Wood waste to boost soils

A Marlobrough company, Carbonscape has patented technology to turn wood waste into charcoal which has the potential to improve soil quality for farmers and horticulturalists.

The company’s website is here and a TV3 report on today’s plant opening is here.

2 Responses to Wood waste to boost soils

  1. dutchie down south says:

    All good and well, but there will be a cost involved to the improvement of the soil by using this product.
    Will the increase of production be significant enough to carry the cost of the useage of this product ?, if not, those costs will be passed on to the consumer and the question is if the consumer is willing to pay extra for their vegetables grown by a market garderner who has improved his soil structure in a “suistanable” way.
    On their website I can not find direct answers of how much carbon dioxide this product can trap.
    We must also take into consideration that a lot of our market garderners are based on the North Island…. to ship a tonne of this product up to the North Island from Marlobrough by truck will lead to a carbon emission of 150 kg.
    A nice initiative but is this really something what is suitable for e.g. horticulturists on a large scale ?
    Most of the directors involved with Carbonscape seems to be also involved in Aquaflow, a company working towards the production of biofuel from algae.
    I wil follow both projects with a healthy scepticism their they seem to me as great “green wash” projects.

    And didn’t have one of the directors a “labour party” background ?…I have never seen a green socialist…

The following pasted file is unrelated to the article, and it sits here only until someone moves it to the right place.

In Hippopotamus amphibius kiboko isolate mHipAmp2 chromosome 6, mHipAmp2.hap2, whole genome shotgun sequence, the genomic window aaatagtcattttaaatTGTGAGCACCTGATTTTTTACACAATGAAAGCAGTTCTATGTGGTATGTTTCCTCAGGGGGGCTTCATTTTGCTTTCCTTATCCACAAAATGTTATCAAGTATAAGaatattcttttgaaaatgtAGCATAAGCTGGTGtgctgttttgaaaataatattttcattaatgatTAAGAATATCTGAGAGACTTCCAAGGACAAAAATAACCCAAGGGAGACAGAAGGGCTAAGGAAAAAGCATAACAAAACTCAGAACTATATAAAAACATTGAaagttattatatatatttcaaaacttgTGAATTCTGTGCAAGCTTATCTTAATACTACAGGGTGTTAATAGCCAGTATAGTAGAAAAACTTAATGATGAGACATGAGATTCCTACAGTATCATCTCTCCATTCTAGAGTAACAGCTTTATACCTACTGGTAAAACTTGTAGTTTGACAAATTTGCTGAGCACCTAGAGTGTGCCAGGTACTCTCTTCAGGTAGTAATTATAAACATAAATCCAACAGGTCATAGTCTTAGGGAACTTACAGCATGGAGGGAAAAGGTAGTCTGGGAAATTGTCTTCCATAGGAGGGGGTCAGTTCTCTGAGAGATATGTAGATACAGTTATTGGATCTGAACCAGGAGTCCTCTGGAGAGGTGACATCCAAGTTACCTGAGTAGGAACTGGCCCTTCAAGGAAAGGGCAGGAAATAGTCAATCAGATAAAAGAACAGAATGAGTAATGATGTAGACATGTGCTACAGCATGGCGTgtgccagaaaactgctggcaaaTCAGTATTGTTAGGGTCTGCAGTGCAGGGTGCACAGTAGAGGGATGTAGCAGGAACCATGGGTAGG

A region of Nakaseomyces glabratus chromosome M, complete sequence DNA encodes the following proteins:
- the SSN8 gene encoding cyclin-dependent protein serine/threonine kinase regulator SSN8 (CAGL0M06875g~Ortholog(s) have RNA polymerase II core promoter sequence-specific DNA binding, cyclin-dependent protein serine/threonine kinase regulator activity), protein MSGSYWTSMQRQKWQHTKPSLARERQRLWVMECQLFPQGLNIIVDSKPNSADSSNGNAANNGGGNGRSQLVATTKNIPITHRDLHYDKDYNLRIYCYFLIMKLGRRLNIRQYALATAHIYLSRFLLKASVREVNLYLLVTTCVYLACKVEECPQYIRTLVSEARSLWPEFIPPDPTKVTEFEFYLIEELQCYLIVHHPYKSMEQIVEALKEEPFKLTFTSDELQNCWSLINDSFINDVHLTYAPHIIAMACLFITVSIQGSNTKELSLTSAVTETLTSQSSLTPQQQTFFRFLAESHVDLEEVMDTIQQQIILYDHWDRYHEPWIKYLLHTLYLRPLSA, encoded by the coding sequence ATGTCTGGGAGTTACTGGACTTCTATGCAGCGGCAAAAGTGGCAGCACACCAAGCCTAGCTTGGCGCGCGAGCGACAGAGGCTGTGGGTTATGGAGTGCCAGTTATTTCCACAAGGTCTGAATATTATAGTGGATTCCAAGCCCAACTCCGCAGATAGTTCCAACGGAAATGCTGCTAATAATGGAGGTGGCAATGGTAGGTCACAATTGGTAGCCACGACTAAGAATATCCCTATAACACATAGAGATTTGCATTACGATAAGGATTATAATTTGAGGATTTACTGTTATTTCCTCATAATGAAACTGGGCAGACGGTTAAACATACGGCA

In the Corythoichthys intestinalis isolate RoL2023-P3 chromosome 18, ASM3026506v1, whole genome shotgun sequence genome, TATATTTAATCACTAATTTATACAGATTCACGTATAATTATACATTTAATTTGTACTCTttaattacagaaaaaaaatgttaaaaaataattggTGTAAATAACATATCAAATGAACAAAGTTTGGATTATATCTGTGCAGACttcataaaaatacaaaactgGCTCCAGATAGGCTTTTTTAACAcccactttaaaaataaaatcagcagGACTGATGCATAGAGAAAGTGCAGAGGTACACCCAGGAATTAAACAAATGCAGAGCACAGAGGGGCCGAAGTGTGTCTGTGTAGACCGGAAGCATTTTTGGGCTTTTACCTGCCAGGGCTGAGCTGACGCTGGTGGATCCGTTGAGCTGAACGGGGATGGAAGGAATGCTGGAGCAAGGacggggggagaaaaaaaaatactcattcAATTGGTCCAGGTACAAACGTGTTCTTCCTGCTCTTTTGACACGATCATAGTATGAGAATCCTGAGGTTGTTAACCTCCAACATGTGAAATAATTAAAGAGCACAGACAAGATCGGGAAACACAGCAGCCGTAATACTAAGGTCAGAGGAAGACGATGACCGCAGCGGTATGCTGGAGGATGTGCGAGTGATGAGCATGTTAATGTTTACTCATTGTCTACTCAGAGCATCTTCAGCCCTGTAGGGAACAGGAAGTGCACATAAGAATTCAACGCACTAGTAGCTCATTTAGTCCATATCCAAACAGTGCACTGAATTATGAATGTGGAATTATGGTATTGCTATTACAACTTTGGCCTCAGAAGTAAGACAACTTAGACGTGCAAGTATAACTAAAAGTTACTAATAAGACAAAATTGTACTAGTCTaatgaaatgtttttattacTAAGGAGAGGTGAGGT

2. Ed Snack says:

    The use of “biochar” (I use this generically although i confess I don’t know if it is the proper term) is a genuine opportunity. The product is not straight charcoal, ideally it should be produced by pyrolysis, and with the right feedstock produces a gaseous fuel as well as a mostly carbon residue. This residue acts as a potent slow release fertilizer providing nutrients to plants. Oddly enough the concept was widely used by a now non-existent civilization in Brazil, where the are large tracts of “Loma Prieta” soils created by the use of biochar additions to the soil. These soils are still remarkably fertile, but the exact mechanisms used by these people to create and bury the biochar are not known.

    This all sounds like some kind of green/organics wet dream, but it may in fact be a real mechanism to achieve a number of laudable ends. It would, with the use of the right feedstocks, sequester significant carbon (soils already contain large amounts of carbon, a lot of which is released when the soil is worked), if you believe carbon sequestration is a worthy task. The Biochar additions have a long life in the soil and as stated above, steadily leach nutrients and minerals for plant use. And, one can produce usable fuels in excess of that required to power the charring process.

    May I recommend a website written by Gary Jones, who is an enthusiast for the concept. Following the stories and links which (amongst others) are found on his website, a good deal more can be found out about the concept. Link http://www.garyjones.org/mt/

    A fascinating subject, whether it can be scaled up remains a question, and I wonder about how one could economically incorporate the stuff into the soil. And finally one needs a suitable feedstock. I’m not sure whether certain things (for example pine wastes or bark for example) would be suitable, the mix of organic chemicals might be a problem, or maybe the pyrolysis process solves that problem.

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